Osteoarthritis often affects people over age 60, whether symptoms are the result of cartilage erosion, thinning of the synovial fluid, or both. Less commonly, osteoarthritis develops in younger people as the result of an injury such as a labral tear or a condition called hip impingement syndrome that occurs when the bones of the hip joint don’t align properly. These conditions can cause cartilage damage in the hip joint and may lead to premature osteoarthritis.
Rarely, osteoarthritis of the hip develops as a result of a childhood medical condition that affects the shape of the bones in the hip and may lead to friction between bones in the joint. These conditions include Legg-Calvé-Perthes disease and childhood hip dysplasia.
Our hip specialists evaluate your symptoms from a variety of medical perspectives to confirm the presence of arthritis and determine effective ways to manage pain and improve mobility.
Because the symptoms of osteoarthritis of the hip vary from person to person, and because arthritis symptoms may be similar to those of other medical conditions, it’s important for doctors to learn as much as possible about your specific experience. Your doctor may ask you when hip pain, stiffness, or dysfunction began, where the pain is located, what movements are most painful, and how much these symptoms interfere with your daily activities.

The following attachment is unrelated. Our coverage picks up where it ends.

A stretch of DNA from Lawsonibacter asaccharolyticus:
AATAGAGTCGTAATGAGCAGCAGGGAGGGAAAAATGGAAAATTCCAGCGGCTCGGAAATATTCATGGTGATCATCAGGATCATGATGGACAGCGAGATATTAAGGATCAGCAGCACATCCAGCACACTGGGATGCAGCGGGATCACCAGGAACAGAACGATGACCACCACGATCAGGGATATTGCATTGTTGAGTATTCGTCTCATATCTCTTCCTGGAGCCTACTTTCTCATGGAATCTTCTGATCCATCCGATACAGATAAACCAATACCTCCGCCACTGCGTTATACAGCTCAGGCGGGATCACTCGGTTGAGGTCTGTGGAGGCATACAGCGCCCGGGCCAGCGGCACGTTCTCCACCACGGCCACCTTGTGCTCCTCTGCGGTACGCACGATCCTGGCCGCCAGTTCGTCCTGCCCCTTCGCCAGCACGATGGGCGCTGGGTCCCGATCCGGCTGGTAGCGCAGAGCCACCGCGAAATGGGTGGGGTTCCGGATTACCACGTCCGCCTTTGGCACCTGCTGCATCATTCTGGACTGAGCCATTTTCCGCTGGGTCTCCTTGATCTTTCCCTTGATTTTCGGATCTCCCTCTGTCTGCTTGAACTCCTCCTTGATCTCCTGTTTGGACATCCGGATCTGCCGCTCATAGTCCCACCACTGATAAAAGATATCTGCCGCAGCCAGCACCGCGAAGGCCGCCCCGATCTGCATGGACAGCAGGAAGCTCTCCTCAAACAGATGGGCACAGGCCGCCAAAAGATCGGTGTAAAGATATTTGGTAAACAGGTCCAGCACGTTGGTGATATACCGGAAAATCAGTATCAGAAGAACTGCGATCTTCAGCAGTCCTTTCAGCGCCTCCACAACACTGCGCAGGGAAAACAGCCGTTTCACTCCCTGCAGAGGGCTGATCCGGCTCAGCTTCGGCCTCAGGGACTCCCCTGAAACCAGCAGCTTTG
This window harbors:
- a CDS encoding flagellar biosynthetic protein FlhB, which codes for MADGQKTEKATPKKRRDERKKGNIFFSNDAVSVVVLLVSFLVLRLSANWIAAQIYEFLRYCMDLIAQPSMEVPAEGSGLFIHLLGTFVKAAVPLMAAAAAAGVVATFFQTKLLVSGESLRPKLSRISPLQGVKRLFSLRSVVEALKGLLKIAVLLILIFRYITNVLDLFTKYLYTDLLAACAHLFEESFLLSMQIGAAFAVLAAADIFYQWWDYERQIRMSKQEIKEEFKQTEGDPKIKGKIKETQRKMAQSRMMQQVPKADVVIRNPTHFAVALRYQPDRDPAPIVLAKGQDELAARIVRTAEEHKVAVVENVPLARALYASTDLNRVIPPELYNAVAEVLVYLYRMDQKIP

In addition, doctors need to know whether you have any underlying medical conditions and if they require medication, as well as whether you’ve previously had hip surgery or an injury to the hip. Our doctors can distinguish between osteoarthritis and rheumatoid arthritis of the hip, an inflammatory condition that may cause similar symptoms. These and other details help doctors determine your treatment options.
Our doctors examine you to determine if any physical signs suggest osteoarthritis of the hip. They may ask you to gently move your hip in different ways, and to walk back and forth to see if joint pain is causing any changes in your gait, such as a limp. Doctors may also gently press the skin outside of the hip joint to check for tenderness or swelling.